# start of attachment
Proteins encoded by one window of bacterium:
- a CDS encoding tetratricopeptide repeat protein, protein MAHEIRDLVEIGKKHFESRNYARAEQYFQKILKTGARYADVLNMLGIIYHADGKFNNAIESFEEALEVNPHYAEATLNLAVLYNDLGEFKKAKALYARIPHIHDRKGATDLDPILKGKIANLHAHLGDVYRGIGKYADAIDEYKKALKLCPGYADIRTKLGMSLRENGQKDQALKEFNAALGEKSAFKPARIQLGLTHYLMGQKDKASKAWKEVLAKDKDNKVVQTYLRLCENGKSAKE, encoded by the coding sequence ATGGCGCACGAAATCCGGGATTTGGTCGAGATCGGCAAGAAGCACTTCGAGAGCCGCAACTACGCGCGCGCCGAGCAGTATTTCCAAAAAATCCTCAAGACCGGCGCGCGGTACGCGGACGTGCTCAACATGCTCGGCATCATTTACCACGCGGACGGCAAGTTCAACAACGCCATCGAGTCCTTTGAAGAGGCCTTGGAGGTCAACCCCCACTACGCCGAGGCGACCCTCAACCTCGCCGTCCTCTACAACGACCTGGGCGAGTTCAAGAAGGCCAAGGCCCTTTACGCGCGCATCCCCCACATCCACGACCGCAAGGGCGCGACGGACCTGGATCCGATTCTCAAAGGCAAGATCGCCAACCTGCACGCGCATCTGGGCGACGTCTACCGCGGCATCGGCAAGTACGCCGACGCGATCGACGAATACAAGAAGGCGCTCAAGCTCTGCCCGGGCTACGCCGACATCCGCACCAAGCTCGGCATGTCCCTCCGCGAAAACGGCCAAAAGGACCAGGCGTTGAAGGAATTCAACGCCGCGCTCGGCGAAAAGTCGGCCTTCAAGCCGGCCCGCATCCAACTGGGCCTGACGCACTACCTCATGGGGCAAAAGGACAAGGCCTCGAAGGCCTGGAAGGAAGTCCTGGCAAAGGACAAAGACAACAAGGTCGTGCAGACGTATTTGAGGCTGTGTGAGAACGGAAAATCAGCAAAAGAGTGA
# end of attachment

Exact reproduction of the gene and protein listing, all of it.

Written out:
Proteins encoded by one window of bacterium:
- a CDS encoding tetratricopeptide repeat protein, protein MAHEIRDLVEIGKKHFESRNYARAEQYFQKILKTGARYADVLNMLGIIYHADGKFNNAIESFEEALEVNPHYAEATLNLAVLYNDLGEFKKAKALYARIPHIHDRKGATDLDPILKGKIANLHAHLGDVYRGIGKYADAIDEYKKALKLCPGYADIRTKLGMSLRENGQKDQALKEFNAALGEKSAFKPARIQLGLTHYLMGQKDKASKAWKEVLAKDKDNKVVQTYLRLCENGKSAKE, encoded by the coding sequence ATGGCGCACGAAATCCGGGATTTGGTCGAGATCGGCAAGAAGCACTTCGAGAGCCGCAACTACGCGCGCGCCGAGCAGTATTTCCAAAAAATCCTCAAGACCGGCGCGCGGTACGCGGACGTGCTCAACATGCTCGGCATCATTTACCACGCGGACGGCAAGTTCAACAACGCCATCGAGTCCTTTGAAGAGGCCTTGGAGGTCAACCCCCACTACGCCGAGGCGACCCTCAACCTCGCCGTCCTCTACAACGACCTGGGCGAGTTCAAGAAGGCCAAGGCCCTTTACGCGCGCATCCCCCACATCCACGACCGCAAGGGCGCGACGGACCTGGATCCGATTCTCAAAGGCAAGATCGCCAACCTGCACGCGCATCTGGGCGACGTCTACCGCGGCATCGGCAAGTACGCCGACGCGATCGACGAATACAAGAAGGCGCTCAAGCTCTGCCCGGGCTACGCCGACATCCGCACCAAGCTCGGCATGTCCCTCCGCGAAAACGGCCAAAAGGACCAGGCGTTGAAGGAATTCAACGCCGCGCTCGGCGAAAAGTCGGCCTTCAAGCCGGCCCGCATCCAACTGGGCCTGACGCACTACCTCATGGGGCAAAAGGACAAGGCCTCGAAGGCCTGGAAGGAAGTCCTGGCAAAGGACAAAGACAACAAGGTCGTGCAGACGTATTTGAGGCTGTGTGAGAACGGAAAATCAGCAAAAGAGTGA